Exploring Neptune’s Unusual Seasons
Planetary scientists monitoring how the outer planets change over time have made a surprising observation of springtime on the planet Neptune. As the planet moves towards summer in its southern hemisphere, one might expect it to get warmer—but in data taken over 17 years, researchers observed that the average temperature actually seems to be declining. One theory involves the conversion of atmospheric methane, which traps heat, to ethane or other hydrocarbon compounds that release heat more readily, but more research is needed.
The researchers also spotted the rapid formation of a hot-spot at the south pole of Neptune, with an increase of some 11 degrees C over just two Earth years. Models had predicted a temperature swing of perhaps 15 degrees over the entire seasonal cycle.
These findings were reported this week in the Planetary Science Journal. Scientists don’t know very much about Neptune—it’s over 30 times Earth’s distance from the sun, and gets only one nine-hundredth of the sunlight. It takes around 165 Earth years to complete an orbit, meaning that the researchers’ 17 years of data account for only a small fraction of one season. Because of the planet’s tilt and its long orbit, the last time the planet’s north pole was visible from Earth was in the 1960s. And we’ve only visited once, via the Voyager spacecraft, over 30 years ago.
Michael Roman, a planetary scientist at the University of Leicester in the UK, and one of the authors of the report, joins Ira to talk about the strange springtime on Neptune—and the planet’s many remaining mysteries.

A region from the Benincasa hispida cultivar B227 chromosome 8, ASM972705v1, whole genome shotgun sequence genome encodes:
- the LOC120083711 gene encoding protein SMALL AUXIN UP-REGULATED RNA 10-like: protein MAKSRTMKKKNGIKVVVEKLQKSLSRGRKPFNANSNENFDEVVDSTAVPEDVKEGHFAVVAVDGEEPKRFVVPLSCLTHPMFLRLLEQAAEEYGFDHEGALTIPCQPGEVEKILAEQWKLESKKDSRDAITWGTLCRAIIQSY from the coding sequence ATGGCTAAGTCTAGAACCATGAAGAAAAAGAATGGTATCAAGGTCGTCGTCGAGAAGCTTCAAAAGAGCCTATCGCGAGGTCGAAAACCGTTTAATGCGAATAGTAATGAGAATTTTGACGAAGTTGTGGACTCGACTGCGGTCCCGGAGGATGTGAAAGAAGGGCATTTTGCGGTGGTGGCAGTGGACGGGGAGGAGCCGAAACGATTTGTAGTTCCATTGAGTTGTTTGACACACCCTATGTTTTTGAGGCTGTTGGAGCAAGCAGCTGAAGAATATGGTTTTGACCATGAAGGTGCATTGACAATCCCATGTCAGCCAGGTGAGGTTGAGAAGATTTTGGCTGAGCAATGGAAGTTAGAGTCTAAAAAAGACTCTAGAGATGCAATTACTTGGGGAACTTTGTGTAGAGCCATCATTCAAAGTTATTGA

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Michael Roman is a planetary scientist at the University of Leicester in Leicester, UK.
IRA FLATOW: For the rest of the hour, maybe you’ve been enjoying the changing seasons, spring getting underway, looking ahead to summer. But what would that look like on the planet Neptune? Neptune is about 30 times further away from the Sun than the Earth. Having visited it once with Voyager 2, over 30 years ago, Voyager showed the planet to be a vibrant shade of azure blue.
But Neptune does have a planetary tilt, like Earth, meaning it has seasons. And despite being cold and dark, it does have active weather. Researchers have been trying to track how Neptune and other outer system planets change over time. And this week they published some unusual findings about Neptune. For example, while you might think approaching summer would lead to warmer temperatures, it appears that the planet is actually cooling as it moves toward the summer in the southern hemisphere. Pretty unexpected.